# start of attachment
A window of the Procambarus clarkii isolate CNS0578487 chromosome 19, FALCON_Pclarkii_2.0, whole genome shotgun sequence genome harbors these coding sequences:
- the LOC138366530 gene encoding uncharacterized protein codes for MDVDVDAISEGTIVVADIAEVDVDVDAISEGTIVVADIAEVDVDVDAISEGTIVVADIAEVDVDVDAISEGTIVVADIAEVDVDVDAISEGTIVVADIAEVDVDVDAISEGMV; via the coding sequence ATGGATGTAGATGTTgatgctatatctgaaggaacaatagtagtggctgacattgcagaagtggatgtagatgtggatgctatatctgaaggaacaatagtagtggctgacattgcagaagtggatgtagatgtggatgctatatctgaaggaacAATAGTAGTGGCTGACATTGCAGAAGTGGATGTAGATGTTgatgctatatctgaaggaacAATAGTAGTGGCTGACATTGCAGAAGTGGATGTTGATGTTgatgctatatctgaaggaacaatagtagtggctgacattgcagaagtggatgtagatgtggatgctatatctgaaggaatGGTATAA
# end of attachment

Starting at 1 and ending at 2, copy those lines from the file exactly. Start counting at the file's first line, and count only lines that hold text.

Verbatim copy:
A window of the Procambarus clarkii isolate CNS0578487 chromosome 19, FALCON_Pclarkii_2.0, whole genome shotgun sequence genome harbors these coding sequences:
- the LOC138366530 gene encoding uncharacterized protein codes for MDVDVDAISEGTIVVADIAEVDVDVDAISEGTIVVADIAEVDVDVDAISEGTIVVADIAEVDVDVDAISEGTIVVADIAEVDVDVDAISEGTIVVADIAEVDVDVDAISEGMV; via the coding sequence ATGGATGTAGATGTTgatgctatatctgaaggaacaatagtagtggctgacattgcagaagtggatgtagatgtggatgctatatctgaaggaacaatagtagtggctgacattgcagaagtggatgtagatgtggatgctatatctgaaggaacAATAGTAGTGGCTGACATTGCAGAAGTGGATGTAGATGTTgatgctatatctgaaggaacAATAGTAGTGGCTGACATTGCAGAAGTGGATGTTGATGTTgatgctatatctgaaggaacaatagtagtggctgacattgcagaagtggatgtagatgtggatgctatatctgaaggaatGGTATAA